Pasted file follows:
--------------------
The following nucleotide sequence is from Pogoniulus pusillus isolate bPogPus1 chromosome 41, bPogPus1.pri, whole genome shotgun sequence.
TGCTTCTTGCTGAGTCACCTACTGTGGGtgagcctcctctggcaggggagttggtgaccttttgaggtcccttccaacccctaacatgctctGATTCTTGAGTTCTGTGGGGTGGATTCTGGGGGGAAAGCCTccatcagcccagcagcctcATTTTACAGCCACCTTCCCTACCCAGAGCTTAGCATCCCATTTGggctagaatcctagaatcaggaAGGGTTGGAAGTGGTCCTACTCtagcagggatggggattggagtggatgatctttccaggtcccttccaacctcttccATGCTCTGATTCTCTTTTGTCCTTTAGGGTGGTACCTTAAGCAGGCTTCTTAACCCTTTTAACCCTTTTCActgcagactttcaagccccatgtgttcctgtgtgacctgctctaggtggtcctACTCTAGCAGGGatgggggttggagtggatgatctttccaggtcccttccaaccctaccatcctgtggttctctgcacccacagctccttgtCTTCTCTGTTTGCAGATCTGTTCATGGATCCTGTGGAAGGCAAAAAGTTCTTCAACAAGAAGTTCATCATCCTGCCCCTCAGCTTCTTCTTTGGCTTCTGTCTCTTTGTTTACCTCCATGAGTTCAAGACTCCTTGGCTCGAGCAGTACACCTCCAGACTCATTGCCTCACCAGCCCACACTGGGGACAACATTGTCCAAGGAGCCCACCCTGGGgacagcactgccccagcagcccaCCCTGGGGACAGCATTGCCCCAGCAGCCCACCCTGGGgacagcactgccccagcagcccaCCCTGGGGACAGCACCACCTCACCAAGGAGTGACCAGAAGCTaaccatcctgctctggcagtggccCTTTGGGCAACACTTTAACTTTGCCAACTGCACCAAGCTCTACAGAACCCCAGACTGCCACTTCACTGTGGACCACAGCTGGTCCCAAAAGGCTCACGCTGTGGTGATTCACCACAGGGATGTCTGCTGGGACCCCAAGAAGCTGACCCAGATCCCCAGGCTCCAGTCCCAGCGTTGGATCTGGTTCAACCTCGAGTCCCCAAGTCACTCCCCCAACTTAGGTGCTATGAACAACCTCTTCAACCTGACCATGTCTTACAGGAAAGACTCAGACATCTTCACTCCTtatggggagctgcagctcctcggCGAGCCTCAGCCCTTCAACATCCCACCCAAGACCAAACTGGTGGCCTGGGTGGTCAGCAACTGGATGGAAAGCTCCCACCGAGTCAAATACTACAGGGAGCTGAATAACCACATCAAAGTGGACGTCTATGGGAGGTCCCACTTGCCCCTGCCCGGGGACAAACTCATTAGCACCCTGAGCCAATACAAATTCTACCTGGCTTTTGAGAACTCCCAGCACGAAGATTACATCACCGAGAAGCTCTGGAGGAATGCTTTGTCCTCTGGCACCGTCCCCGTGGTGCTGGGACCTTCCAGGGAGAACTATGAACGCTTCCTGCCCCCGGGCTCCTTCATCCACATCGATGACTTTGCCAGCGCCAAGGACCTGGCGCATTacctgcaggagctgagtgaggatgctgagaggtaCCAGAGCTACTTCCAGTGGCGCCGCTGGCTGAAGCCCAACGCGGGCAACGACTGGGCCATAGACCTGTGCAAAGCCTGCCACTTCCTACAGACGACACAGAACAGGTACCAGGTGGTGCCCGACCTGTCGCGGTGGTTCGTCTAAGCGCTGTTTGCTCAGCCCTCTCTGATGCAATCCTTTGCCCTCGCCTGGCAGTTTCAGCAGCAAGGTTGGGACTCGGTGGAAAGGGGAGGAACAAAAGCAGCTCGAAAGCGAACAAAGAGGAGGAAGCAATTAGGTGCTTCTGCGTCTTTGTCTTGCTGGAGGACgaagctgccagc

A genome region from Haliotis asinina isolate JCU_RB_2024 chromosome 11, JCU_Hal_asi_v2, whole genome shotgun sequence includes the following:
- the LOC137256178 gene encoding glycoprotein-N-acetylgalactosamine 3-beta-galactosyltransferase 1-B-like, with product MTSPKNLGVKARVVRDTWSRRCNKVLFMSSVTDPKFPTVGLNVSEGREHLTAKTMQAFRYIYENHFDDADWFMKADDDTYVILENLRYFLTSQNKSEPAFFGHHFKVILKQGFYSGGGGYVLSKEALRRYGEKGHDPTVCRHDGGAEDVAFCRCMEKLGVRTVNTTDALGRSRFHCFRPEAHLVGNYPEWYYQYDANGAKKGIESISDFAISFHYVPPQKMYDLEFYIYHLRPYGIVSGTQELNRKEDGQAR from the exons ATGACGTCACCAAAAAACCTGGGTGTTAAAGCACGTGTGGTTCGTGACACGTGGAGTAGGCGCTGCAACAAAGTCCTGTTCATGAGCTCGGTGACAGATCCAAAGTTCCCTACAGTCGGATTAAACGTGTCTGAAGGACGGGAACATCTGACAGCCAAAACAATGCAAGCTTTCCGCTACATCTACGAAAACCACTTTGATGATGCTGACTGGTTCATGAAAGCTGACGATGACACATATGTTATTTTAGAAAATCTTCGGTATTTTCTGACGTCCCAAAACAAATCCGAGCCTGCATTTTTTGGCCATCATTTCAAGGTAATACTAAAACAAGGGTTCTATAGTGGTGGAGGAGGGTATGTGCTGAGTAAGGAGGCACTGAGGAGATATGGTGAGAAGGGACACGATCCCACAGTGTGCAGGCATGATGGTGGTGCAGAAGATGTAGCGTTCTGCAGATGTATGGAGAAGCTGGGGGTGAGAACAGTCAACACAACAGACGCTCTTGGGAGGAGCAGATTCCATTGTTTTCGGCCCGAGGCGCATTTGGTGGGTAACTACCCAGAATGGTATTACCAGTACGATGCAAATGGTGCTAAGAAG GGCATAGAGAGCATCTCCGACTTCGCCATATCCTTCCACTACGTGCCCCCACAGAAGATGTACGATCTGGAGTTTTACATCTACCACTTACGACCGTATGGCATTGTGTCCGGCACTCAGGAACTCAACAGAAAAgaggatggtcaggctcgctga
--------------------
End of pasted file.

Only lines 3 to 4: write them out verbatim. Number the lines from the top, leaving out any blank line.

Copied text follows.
A genome region from Haliotis asinina isolate JCU_RB_2024 chromosome 11, JCU_Hal_asi_v2, whole genome shotgun sequence includes the following:
- the LOC137256178 gene encoding glycoprotein-N-acetylgalactosamine 3-beta-galactosyltransferase 1-B-like, with product MTSPKNLGVKARVVRDTWSRRCNKVLFMSSVTDPKFPTVGLNVSEGREHLTAKTMQAFRYIYENHFDDADWFMKADDDTYVILENLRYFLTSQNKSEPAFFGHHFKVILKQGFYSGGGGYVLSKEALRRYGEKGHDPTVCRHDGGAEDVAFCRCMEKLGVRTVNTTDALGRSRFHCFRPEAHLVGNYPEWYYQYDANGAKKGIESISDFAISFHYVPPQKMYDLEFYIYHLRPYGIVSGTQELNRKEDGQAR from the exons ATGACGTCACCAAAAAACCTGGGTGTTAAAGCACGTGTGGTTCGTGACACGTGGAGTAGGCGCTGCAACAAAGTCCTGTTCATGAGCTCGGTGACAGATCCAAAGTTCCCTACAGTCGGATTAAACGTGTCTGAAGGACGGGAACATCTGACAGCCAAAACAATGCAAGCTTTCCGCTACATCTACGAAAACCACTTTGATGATGCTGACTGGTTCATGAAAGCTGACGATGACACATATGTTATTTTAGAAAATCTTCGGTATTTTCTGACGTCCCAAAACAAATCCGAGCCTGCATTTTTTGGCCATCATTTCAAGGTAATACTAAAACAAGGGTTCTATAGTGGTGGAGGAGGGTATGTGCTGAGTAAGGAGGCACTGAGGAGATATGGTGAGAAGGGACACGATCCCACAGTGTGCAGGCATGATGGTGGTGCAGAAGATGTAGCGTTCTGCAGATGTATGGAGAAGCTGGGGGTGAGAACAGTCAACACAACAGACGCTCTTGGGAGGAGCAGATTCCATTGTTTTCGGCCCGAGGCGCATTTGGTGGGTAACTACCCAGAATGGTATTACCAGTACGATGCAAATGGTGCTAAGAAG GGCATAGAGAGCATCTCCGACTTCGCCATATCCTTCCACTACGTGCCCCCACAGAAGATGTACGATCTGGAGTTTTACATCTACCACTTACGACCGTATGGCATTGTGTCCGGCACTCAGGAACTCAACAGAAAAgaggatggtcaggctcgctga